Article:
MAP Sensor Buyer's Guide
- A MAP sensor is a small, plastic device (usually colored black) that measures the amount of positive air pressure entering the intake manifold.
- The MAP sensor sends the data to the car’s engine control unit (ECU), which in turn calibrates the fuel injectors to match the amount of air in the cylinders.
- MAP sensors are identified according to the peak pressure they can read: 1 bar MAP sensors are for naturally aspirated engines while 2 bar and 3 bar MAP sensors are used in engines with forced induction systems.
- Keep in mind that using the wrong MAP sensor would affect your vehicle’s performance as the ECU wouldn’t be able to control the amount of fuel to spray into the chambers.
- All MAP sensor identifications share a common pinout style, though the arrangement may vary. There are three pins for ground, sensor output or signal, and constant voltage, which is +5 V.
- Poor fuel economy, failed emission inspection, decrease in power, rough idling, stalling, starting difficulty, and an illuminated malfunction indicator lamp (MIL) are common symptoms of a failing MAP sensor.
- OE MAP sensor replacements on CarParts.com typically cost anywhere between $2 and $280.
Your car simultaneously performs a lot of tasks under the hood for it to run according to how you want it to. The engine, for example, has 40 or more moving components inside it that work altogether as soon as you twist the key in the ignition. Outside of your engine, there are sensors that keep the air, fuel, throttle position, or pressure in check. One of these sensors is called the Manifold Absolute Pressure (MAP) sensor. Here are the important things you need to know about MAP sensors.
What is a MAP sensor?
This device measures the amount of positive air pressure entering the intake manifold. It is a small, plastic device (usually black) near or directly attached to the intake manifold. Some setups have the MAP sensor mounted after the throttle body or inside the intake manifold. Be careful not to confuse the MAP sensor with the Mass Airflow (MAF) sensor as the MAF sensor determines the flow rate of air entering the engine.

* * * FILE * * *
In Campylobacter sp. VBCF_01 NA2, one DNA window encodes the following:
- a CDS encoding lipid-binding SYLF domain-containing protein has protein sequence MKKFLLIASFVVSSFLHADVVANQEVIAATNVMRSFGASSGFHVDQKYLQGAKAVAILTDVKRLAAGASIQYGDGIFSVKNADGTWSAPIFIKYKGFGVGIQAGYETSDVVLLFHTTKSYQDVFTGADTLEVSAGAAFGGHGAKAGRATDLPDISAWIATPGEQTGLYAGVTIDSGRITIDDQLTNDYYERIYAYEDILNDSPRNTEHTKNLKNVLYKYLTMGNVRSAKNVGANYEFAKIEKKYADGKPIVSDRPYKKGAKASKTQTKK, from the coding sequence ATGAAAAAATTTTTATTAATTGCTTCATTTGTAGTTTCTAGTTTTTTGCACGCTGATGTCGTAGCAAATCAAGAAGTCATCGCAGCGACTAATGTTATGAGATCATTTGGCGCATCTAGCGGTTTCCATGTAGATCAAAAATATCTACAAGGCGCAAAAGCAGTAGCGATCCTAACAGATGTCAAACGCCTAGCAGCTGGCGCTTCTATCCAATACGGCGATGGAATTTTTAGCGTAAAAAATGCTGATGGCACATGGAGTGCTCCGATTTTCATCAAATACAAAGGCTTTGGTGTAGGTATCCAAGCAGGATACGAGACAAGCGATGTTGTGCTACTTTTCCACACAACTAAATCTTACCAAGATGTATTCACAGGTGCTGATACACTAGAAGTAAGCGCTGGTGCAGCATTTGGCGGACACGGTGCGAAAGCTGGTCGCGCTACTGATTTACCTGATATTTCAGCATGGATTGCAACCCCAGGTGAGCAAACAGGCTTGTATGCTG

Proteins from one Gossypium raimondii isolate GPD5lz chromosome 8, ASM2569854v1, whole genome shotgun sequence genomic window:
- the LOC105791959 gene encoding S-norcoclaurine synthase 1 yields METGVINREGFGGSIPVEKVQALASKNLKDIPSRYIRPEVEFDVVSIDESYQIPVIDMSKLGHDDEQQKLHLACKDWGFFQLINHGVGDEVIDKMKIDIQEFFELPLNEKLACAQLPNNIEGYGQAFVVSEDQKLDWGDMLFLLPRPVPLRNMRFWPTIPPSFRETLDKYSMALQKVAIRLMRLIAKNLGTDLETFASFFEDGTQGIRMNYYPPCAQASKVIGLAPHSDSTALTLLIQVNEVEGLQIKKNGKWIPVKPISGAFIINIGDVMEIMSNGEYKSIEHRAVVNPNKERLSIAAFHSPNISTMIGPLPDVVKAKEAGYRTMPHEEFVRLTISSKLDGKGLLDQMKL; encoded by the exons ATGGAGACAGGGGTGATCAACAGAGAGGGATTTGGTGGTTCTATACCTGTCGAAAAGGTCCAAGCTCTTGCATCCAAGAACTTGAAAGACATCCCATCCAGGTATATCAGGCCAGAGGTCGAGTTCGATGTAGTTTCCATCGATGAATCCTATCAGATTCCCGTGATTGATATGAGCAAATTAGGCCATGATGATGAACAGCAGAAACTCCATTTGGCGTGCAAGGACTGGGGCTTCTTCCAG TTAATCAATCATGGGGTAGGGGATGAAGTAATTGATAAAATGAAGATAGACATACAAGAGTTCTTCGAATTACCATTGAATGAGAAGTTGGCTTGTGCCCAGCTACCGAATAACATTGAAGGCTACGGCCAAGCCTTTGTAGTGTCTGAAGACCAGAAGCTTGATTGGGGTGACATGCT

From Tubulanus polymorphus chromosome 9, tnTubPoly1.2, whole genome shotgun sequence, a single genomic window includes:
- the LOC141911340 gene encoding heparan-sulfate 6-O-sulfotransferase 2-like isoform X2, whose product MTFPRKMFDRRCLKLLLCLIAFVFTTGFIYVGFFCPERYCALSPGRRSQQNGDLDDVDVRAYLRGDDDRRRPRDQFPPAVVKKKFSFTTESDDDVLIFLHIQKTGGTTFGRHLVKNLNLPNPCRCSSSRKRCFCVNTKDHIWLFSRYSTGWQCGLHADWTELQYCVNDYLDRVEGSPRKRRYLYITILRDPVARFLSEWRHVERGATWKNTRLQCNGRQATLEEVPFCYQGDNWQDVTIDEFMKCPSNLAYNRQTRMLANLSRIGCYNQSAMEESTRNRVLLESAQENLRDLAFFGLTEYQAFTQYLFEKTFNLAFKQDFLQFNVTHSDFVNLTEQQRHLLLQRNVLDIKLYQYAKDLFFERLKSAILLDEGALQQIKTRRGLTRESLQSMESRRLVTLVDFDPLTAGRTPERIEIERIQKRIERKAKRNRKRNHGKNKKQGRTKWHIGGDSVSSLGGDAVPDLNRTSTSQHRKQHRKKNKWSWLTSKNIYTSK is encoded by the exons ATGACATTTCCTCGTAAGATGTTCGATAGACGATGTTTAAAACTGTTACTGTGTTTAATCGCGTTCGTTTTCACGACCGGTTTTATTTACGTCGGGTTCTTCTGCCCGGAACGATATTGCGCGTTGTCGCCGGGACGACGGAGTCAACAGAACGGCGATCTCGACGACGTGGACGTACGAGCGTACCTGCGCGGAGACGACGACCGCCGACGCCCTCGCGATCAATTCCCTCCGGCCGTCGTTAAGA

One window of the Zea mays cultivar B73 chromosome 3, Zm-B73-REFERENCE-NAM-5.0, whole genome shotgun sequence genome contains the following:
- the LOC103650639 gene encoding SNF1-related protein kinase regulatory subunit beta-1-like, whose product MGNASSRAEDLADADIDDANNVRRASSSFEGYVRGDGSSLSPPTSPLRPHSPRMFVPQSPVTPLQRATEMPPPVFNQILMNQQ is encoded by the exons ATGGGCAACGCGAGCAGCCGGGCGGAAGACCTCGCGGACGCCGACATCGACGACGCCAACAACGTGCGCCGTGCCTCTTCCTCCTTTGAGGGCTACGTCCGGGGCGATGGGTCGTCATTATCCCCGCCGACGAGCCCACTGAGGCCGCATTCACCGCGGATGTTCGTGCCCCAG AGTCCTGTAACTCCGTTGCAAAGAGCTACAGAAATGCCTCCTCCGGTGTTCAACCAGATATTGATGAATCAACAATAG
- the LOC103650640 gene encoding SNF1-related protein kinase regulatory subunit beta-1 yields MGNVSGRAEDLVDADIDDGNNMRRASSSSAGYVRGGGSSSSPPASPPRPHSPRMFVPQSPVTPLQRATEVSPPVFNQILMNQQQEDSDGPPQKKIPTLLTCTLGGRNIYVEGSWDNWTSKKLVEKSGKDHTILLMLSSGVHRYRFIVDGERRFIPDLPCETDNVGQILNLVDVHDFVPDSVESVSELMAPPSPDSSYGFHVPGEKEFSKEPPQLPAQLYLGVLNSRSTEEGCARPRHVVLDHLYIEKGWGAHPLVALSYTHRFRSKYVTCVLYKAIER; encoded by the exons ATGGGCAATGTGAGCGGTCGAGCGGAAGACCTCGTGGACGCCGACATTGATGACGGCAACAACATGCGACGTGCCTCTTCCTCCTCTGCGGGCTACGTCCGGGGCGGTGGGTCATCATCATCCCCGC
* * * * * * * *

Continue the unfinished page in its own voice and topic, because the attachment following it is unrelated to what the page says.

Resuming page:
What does a MAP sensor do?
A MAP sensor constantly monitors the amount of air pressure being sucked into the intake manifold and sends the data to your car’s engine control unit (ECU). Your ECU’s control of the fuel injectors relies heavily on your MAP senor’s reading, as it helps determine the amount of calibrated fuel needed to achieve the ideal combustion.
Before continuing into more detail, here are some important terms and measurements you need to be familiar with. When looking for a MAP sensor replacement, you’ll come across the term “bar”, which is actually a measurement of pressure, just like how one uses PSI for pressure ratings for inflatables.
However, these two measurements differ in relation to applications. PSI, which stands for pound-force per square inch, measures pressure in one-pound force applied on a square inch of an area. Bar, on the other hand, measures pressure as if you’re applying force perpendicularly on a surface.
There are different systems used in measuring pressure, but bar and PSI are the two units more commonly used when talking about MAP sensors. 1 bar is equivalent to 14.5038 PSI. These two are important as MAP sensors are identified based on its capacity to read absolute pressure.